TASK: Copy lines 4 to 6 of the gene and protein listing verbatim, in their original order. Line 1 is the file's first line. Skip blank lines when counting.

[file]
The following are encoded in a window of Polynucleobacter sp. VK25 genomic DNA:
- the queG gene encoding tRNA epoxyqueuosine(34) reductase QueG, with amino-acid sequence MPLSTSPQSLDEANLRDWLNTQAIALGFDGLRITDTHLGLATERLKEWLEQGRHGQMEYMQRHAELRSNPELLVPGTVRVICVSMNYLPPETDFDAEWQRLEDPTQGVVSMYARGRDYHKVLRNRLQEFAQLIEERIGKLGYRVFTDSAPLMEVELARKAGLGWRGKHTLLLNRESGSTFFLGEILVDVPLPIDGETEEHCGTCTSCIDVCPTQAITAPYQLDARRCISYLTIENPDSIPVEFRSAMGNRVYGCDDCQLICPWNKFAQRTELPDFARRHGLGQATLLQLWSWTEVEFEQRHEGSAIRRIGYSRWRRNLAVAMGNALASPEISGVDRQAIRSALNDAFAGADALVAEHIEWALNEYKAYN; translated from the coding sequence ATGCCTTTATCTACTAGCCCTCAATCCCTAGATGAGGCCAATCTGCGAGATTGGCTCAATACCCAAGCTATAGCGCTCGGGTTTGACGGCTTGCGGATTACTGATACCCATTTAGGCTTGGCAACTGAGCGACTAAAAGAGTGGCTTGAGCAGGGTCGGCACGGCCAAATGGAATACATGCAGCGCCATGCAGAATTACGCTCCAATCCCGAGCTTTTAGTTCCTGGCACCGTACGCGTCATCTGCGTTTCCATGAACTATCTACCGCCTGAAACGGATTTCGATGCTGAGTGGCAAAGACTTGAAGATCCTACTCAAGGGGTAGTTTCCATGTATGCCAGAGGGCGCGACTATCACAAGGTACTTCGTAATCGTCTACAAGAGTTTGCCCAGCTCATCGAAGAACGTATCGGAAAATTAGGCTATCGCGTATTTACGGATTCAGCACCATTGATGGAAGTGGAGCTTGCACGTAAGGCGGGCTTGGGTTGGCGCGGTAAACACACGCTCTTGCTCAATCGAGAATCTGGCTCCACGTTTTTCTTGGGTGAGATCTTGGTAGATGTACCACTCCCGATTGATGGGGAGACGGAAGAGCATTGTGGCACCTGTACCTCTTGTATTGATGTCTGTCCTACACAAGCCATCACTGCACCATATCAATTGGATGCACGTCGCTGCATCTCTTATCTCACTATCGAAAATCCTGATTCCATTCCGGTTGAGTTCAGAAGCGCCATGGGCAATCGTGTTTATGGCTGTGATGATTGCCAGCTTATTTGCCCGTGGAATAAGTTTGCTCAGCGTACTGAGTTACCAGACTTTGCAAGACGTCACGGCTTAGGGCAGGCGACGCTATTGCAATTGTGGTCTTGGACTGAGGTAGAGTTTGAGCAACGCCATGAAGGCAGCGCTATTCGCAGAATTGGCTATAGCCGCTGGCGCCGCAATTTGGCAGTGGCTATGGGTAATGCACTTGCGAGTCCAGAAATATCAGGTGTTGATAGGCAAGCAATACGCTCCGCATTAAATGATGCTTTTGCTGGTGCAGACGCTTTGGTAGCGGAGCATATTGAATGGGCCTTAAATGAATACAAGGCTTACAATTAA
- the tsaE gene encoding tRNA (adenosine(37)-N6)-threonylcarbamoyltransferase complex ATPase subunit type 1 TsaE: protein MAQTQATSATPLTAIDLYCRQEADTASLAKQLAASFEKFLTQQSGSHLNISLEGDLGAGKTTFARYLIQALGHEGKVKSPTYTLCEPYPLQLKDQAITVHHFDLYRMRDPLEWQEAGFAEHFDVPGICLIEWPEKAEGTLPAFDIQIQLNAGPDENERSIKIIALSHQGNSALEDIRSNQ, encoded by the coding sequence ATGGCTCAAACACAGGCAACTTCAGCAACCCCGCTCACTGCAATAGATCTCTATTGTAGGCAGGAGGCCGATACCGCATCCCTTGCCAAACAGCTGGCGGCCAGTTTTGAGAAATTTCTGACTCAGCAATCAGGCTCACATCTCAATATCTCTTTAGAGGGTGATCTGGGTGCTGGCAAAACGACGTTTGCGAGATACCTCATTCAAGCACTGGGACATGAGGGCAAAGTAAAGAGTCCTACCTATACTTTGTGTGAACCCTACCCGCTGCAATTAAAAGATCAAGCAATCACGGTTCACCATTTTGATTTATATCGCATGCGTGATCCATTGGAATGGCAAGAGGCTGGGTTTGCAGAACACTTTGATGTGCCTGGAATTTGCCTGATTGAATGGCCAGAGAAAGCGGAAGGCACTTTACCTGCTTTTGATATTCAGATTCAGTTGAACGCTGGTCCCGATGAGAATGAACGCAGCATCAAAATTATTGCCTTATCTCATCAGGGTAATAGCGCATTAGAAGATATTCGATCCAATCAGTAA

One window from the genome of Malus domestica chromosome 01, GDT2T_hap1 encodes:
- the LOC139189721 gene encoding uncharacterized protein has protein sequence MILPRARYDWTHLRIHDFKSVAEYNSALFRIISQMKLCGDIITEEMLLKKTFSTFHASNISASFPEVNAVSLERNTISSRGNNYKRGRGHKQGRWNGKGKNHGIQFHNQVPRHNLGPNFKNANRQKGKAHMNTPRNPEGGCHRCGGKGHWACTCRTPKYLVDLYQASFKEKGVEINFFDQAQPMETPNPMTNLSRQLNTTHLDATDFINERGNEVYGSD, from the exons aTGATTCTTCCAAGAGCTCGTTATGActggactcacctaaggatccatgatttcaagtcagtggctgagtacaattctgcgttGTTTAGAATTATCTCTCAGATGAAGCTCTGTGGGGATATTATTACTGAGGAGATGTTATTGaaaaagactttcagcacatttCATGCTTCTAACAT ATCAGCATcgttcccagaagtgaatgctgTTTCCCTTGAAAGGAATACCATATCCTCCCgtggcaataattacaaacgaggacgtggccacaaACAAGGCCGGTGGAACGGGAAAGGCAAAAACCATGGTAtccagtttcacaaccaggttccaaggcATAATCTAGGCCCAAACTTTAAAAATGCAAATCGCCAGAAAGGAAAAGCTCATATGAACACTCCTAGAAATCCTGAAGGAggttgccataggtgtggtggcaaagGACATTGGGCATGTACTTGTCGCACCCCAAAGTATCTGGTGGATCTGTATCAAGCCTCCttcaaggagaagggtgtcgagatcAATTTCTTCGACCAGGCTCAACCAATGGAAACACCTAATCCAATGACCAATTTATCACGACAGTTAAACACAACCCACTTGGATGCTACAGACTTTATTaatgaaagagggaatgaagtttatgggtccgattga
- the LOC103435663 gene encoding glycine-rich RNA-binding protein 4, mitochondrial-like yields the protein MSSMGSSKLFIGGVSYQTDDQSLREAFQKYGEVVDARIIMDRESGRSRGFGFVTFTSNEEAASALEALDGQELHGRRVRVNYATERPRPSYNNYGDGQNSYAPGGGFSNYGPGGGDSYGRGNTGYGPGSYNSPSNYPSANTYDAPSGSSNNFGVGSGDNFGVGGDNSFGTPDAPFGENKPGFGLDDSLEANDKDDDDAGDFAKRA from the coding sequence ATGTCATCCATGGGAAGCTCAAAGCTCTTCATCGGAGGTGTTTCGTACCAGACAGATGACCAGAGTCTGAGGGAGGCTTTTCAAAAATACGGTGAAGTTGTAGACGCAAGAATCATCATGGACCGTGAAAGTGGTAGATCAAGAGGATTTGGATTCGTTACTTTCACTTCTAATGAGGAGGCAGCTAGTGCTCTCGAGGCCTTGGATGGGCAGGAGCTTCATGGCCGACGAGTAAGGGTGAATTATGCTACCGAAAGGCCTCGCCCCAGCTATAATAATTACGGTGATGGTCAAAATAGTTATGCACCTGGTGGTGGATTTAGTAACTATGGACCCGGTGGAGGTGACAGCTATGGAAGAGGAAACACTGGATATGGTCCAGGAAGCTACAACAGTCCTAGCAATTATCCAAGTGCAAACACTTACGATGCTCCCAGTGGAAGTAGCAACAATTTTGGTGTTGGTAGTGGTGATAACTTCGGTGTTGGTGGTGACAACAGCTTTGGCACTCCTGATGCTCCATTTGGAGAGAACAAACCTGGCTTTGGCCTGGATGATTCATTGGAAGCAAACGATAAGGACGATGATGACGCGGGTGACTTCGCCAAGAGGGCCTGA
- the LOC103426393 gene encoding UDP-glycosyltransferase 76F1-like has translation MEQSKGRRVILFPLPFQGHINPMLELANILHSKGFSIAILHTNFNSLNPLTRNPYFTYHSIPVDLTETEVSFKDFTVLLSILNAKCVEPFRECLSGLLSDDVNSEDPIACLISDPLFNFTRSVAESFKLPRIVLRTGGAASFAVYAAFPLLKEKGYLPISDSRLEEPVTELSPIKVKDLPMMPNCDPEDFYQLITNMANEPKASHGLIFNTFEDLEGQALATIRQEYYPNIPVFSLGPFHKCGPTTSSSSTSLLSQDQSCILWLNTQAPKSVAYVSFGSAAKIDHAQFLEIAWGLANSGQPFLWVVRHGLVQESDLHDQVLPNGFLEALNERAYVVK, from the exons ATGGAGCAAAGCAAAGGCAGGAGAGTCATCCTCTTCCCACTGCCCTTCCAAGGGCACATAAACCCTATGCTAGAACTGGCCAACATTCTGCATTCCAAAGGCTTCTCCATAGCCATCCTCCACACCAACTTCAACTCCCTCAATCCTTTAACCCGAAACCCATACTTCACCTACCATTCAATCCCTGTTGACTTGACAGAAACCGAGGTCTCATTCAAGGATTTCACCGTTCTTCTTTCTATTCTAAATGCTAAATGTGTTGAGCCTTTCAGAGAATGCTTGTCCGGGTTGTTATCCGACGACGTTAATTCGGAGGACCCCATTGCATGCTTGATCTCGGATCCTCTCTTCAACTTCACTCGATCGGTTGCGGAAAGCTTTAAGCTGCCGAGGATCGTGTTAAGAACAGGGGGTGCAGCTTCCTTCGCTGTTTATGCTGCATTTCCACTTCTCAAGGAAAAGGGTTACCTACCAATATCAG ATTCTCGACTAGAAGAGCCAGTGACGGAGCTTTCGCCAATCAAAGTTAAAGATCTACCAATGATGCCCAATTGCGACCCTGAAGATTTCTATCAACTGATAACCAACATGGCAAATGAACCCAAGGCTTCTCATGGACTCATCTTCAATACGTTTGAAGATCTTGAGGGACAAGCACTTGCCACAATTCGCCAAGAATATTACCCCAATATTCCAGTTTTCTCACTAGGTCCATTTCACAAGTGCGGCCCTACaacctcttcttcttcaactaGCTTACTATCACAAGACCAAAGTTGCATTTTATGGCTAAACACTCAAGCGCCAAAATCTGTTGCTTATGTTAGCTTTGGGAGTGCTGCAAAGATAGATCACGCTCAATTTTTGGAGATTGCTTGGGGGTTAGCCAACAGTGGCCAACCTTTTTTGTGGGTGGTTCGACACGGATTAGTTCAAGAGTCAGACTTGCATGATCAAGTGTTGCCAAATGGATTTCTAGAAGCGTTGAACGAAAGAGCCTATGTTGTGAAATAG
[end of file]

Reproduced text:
One window from the genome of Malus domestica chromosome 01, GDT2T_hap1 encodes:
- the LOC139189721 gene encoding uncharacterized protein has protein sequence MILPRARYDWTHLRIHDFKSVAEYNSALFRIISQMKLCGDIITEEMLLKKTFSTFHASNISASFPEVNAVSLERNTISSRGNNYKRGRGHKQGRWNGKGKNHGIQFHNQVPRHNLGPNFKNANRQKGKAHMNTPRNPEGGCHRCGGKGHWACTCRTPKYLVDLYQASFKEKGVEINFFDQAQPMETPNPMTNLSRQLNTTHLDATDFINERGNEVYGSD, from the exons aTGATTCTTCCAAGAGCTCGTTATGActggactcacctaaggatccatgatttcaagtcagtggctgagtacaattctgcgttGTTTAGAATTATCTCTCAGATGAAGCTCTGTGGGGATATTATTACTGAGGAGATGTTATTGaaaaagactttcagcacatttCATGCTTCTAACAT ATCAGCATcgttcccagaagtgaatgctgTTTCCCTTGAAAGGAATACCATATCCTCCCgtggcaataattacaaacgaggacgtggccacaaACAAGGCCGGTGGAACGGGAAAGGCAAAAACCATGGTAtccagtttcacaaccaggttccaaggcATAATCTAGGCCCAAACTTTAAAAATGCAAATCGCCAGAAAGGAAAAGCTCATATGAACACTCCTAGAAATCCTGAAGGAggttgccataggtgtggtggcaaagGACATTGGGCATGTACTTGTCGCACCCCAAAGTATCTGGTGGATCTGTATCAAGCCTCCttcaaggagaagggtgtcgagatcAATTTCTTCGACCAGGCTCAACCAATGGAAACACCTAATCCAATGACCAATTTATCACGACAGTTAAACACAACCCACTTGGATGCTACAGACTTTATTaatgaaagagggaatgaagtttatgggtccgattga
- the LOC103435663 gene encoding glycine-rich RNA-binding protein 4, mitochondrial-like yields the protein MSSMGSSKLFIGGVSYQTDDQSLREAFQKYGEVVDARIIMDRESGRSRGFGFVTFTSNEEAASALEALDGQELHGRRVRVNYATERPRPSYNNYGDGQNSYAPGGGFSNYGPGGGDSYGRGNTGYGPGSYNSPSNYPSANTYDAPSGSSNNFGVGSGDNFGVGGDNSFGTPDAPFGENKPGFGLDDSLEANDKDDDDAGDFAKRA from the coding sequence ATGTCATCCATGGGAAGCTCAAAGCTCTTCATCGGAGGTGTTTCGTACCAGACAGATGACCAGAGTCTGAGGGAGGCTTTTCAAAAATACGGTGAAGTTGTAGACGCAAGAATCATCATGGACCGTGAAAGTGGTAGATCAAGAGGATTTGGATTCGTTACTTTCACTTCTAATGAGGAGGCAGCTAGTGCTCTCGAGGCCTTGGATGGGCAGGAGCTTCATGGCCGACGAGTAAGGGTGAATTATGCTACCGAAAGGCCTCGCCCCAGCTATAATAATTACGGTGATGGTCAAAATAGTTATGCACCTGGTGGTGGATTTAGTAACTATGGACCCGGTGGAGGTGACAGCTATGGAAGAGGAAACACTGGATATGGTCCAGGAAGCTACAACAGTCCTAGCAATTATCCAAGTGCAAACACTTACGATGCTCCCAGTGGAAGTAGCAACAATTTTGGTGTTGGTAGTGGTGATAACTTCGGTGTTGGTGGTGACAACAGCTTTGGCACTCCTGATGCTCCATTTGGAGAGAACAAACCTGGCTTTGGCCTGGATGATTCATTGGAAGCAAACGATAAGGACGATGATGACGCGGGTGACTTCGCCAAGAGGGCCTGA